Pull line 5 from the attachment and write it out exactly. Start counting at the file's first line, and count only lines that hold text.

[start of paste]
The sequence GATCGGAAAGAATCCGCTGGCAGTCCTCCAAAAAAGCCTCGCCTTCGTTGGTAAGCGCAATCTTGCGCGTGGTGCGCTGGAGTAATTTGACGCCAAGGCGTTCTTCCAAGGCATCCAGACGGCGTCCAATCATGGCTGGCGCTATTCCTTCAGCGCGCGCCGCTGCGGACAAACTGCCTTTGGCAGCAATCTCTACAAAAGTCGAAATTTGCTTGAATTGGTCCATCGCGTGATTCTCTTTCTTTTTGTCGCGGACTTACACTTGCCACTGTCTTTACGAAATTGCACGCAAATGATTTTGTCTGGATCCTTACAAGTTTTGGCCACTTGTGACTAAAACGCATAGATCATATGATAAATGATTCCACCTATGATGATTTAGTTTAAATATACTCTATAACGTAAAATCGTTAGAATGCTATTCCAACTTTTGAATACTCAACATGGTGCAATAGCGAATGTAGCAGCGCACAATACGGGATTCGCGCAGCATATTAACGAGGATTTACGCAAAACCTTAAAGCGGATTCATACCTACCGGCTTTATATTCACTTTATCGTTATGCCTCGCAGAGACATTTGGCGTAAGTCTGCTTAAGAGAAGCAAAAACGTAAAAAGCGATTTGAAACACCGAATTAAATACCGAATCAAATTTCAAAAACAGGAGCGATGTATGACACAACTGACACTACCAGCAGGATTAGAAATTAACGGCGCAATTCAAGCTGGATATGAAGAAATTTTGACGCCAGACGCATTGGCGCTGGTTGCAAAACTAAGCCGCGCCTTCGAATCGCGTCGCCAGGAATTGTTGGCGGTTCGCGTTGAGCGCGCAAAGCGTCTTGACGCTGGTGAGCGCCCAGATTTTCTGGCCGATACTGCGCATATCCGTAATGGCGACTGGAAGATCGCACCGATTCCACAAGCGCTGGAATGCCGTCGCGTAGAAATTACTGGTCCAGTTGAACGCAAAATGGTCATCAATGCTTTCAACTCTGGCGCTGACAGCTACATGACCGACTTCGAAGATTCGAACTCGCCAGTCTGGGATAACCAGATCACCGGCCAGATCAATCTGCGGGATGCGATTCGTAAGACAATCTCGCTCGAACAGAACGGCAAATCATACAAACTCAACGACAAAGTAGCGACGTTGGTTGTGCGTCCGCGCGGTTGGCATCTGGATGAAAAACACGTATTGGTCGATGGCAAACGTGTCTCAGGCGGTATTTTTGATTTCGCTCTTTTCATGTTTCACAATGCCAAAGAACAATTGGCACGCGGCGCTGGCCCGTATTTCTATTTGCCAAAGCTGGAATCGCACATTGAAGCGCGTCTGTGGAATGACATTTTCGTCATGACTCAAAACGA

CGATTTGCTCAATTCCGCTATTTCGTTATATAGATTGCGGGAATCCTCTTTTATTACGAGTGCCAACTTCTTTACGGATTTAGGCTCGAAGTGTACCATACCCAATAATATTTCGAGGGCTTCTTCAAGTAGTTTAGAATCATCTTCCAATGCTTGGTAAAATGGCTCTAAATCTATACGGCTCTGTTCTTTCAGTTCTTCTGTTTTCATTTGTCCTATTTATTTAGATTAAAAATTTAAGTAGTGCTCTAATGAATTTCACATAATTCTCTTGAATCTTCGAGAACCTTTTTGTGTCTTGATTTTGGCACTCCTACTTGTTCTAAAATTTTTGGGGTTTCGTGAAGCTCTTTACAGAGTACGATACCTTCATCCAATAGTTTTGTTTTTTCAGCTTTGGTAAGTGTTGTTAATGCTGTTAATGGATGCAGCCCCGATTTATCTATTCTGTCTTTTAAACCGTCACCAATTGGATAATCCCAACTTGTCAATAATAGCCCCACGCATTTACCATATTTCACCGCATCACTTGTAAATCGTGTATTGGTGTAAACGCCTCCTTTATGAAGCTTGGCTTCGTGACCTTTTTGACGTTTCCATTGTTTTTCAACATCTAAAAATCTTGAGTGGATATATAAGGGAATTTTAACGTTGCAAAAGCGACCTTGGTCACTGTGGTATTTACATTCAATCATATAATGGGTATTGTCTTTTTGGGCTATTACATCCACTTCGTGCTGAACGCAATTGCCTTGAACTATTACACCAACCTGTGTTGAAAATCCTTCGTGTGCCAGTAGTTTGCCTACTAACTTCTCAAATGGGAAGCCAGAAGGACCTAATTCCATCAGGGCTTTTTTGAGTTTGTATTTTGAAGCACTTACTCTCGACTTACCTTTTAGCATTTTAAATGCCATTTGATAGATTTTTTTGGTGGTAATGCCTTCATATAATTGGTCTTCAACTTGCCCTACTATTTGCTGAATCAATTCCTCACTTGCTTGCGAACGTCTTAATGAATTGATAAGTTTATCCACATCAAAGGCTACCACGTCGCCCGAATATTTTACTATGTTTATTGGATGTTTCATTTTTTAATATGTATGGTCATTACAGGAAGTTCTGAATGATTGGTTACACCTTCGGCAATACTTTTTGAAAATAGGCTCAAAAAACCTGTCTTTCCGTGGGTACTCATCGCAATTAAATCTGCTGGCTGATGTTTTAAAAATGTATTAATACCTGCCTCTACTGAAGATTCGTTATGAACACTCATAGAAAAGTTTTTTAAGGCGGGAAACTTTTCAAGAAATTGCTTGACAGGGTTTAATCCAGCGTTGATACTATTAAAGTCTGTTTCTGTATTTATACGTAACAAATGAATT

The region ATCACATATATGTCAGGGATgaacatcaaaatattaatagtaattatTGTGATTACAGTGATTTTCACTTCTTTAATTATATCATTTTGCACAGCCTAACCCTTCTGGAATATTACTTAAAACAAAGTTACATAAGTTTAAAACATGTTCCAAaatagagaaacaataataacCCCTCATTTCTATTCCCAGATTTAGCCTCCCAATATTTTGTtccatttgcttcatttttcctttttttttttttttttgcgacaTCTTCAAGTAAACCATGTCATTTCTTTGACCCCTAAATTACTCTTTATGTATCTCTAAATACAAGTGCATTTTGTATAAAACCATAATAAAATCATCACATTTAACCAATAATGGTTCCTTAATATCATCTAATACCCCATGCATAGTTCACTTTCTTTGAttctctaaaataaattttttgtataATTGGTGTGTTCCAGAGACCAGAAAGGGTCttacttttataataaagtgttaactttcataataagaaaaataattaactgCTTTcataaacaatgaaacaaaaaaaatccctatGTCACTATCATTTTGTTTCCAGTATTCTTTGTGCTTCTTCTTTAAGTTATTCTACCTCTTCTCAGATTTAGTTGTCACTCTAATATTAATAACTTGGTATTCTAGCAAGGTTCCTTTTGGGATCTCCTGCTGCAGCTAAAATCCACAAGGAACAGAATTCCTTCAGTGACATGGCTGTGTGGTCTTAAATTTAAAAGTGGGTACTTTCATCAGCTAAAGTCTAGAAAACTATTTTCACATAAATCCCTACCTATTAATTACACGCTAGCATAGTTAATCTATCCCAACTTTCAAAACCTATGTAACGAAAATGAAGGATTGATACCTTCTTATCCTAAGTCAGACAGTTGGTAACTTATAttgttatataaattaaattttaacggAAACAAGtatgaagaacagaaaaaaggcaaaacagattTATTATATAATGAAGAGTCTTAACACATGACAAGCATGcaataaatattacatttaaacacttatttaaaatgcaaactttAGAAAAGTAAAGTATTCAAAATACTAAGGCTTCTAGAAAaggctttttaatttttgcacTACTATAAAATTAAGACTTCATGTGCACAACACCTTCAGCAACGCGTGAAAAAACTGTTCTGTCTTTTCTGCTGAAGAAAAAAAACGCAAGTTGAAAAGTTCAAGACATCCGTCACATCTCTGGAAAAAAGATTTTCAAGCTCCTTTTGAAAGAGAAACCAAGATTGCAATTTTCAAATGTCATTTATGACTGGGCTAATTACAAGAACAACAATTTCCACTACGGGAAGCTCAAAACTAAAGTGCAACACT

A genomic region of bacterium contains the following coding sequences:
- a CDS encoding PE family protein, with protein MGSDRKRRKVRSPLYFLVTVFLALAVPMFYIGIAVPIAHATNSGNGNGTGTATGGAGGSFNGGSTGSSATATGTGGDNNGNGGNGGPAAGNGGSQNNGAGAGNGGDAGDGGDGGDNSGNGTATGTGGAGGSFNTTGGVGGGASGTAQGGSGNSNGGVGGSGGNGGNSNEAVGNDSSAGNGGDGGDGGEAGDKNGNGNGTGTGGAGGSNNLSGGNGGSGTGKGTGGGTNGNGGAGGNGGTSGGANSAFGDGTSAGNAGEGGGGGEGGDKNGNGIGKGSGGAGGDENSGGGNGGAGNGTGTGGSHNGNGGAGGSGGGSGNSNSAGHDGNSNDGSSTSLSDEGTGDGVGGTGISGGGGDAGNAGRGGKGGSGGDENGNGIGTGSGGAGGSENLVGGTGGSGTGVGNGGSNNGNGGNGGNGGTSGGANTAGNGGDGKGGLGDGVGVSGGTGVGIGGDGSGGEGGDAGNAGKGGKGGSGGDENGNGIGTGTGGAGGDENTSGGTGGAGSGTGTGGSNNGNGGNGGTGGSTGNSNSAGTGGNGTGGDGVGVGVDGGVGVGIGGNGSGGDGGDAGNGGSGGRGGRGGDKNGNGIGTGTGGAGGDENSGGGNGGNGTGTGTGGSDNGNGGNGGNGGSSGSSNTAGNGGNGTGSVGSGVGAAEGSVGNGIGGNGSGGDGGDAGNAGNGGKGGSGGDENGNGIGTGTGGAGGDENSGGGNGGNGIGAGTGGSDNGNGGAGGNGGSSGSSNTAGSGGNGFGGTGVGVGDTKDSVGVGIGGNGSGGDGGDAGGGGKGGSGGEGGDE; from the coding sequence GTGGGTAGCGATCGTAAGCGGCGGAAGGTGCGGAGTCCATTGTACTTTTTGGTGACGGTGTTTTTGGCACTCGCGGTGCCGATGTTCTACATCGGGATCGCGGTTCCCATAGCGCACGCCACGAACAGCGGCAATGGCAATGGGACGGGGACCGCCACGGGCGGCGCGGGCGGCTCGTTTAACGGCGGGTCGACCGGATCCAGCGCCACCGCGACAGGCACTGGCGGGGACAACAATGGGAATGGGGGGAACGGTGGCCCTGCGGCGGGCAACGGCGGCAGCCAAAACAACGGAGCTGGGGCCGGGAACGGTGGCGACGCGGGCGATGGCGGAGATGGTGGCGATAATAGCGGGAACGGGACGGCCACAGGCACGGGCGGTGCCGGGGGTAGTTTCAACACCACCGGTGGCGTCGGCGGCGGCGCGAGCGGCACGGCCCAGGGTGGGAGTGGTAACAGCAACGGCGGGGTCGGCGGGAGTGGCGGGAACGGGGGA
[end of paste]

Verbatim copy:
- a CDS encoding PE family protein, with protein MGSDRKRRKVRSPLYFLVTVFLALAVPMFYIGIAVPIAHATNSGNGNGTGTATGGAGGSFNGGSTGSSATATGTGGDNNGNGGNGGPAAGNGGSQNNGAGAGNGGDAGDGGDGGDNSGNGTATGTGGAGGSFNTTGGVGGGASGTAQGGSGNSNGGVGGSGGNGGNSNEAVGNDSSAGNGGDGGDGGEAGDKNGNGNGTGTGGAGGSNNLSGGNGGSGTGKGTGGGTNGNGGAGGNGGTSGGANSAFGDGTSAGNAGEGGGGGEGGDKNGNGIGKGSGGAGGDENSGGGNGGAGNGTGTGGSHNGNGGAGGSGGGSGNSNSAGHDGNSNDGSSTSLSDEGTGDGVGGTGISGGGGDAGNAGRGGKGGSGGDENGNGIGTGSGGAGGSENLVGGTGGSGTGVGNGGSNNGNGGNGGNGGTSGGANTAGNGGDGKGGLGDGVGVSGGTGVGIGGDGSGGEGGDAGNAGKGGKGGSGGDENGNGIGTGTGGAGGDENTSGGTGGAGSGTGTGGSNNGNGGNGGTGGSTGNSNSAGTGGNGTGGDGVGVGVDGGVGVGIGGNGSGGDGGDAGNGGSGGRGGRGGDKNGNGIGTGTGGAGGDENSGGGNGGNGTGTGTGGSDNGNGGNGGNGGSSGSSNTAGNGGNGTGSVGSGVGAAEGSVGNGIGGNGSGGDGGDAGNAGNGGKGGSGGDENGNGIGTGTGGAGGDENSGGGNGGNGIGAGTGGSDNGNGGAGGNGGSSGSSNTAGSGGNGFGGTGVGVGDTKDSVGVGIGGNGSGGDGGDAGGGGKGGSGGEGGDE; from the coding sequence GTGGGTAGCGATCGTAAGCGGCGGAAGGTGCGGAGTCCATTGTACTTTTTGGTGACGGTGTTTTTGGCACTCGCGGTGCCGATGTTCTACATCGGGATCGCGGTTCCCATAGCGCACGCCACGAACAGCGGCAATGGCAATGGGACGGGGACCGCCACGGGCGGCGCGGGCGGCTCGTTTAACGGCGGGTCGACCGGATCCAGCGCCACCGCGACAGGCACTGGCGGGGACAACAATGGGAATGGGGGGAACGGTGGCCCTGCGGCGGGCAACGGCGGCAGCCAAAACAACGGAGCTGGGGCCGGGAACGGTGGCGACGCGGGCGATGGCGGAGATGGTGGCGATAATAGCGGGAACGGGACGGCCACAGGCACGGGCGGTGCCGGGGGTAGTTTCAACACCACCGGTGGCGTCGGCGGCGGCGCGAGCGGCACGGCCCAGGGTGGGAGTGGTAACAGCAACGGCGGGGTCGGCGGGAGTGGCGGGAACGGGGGA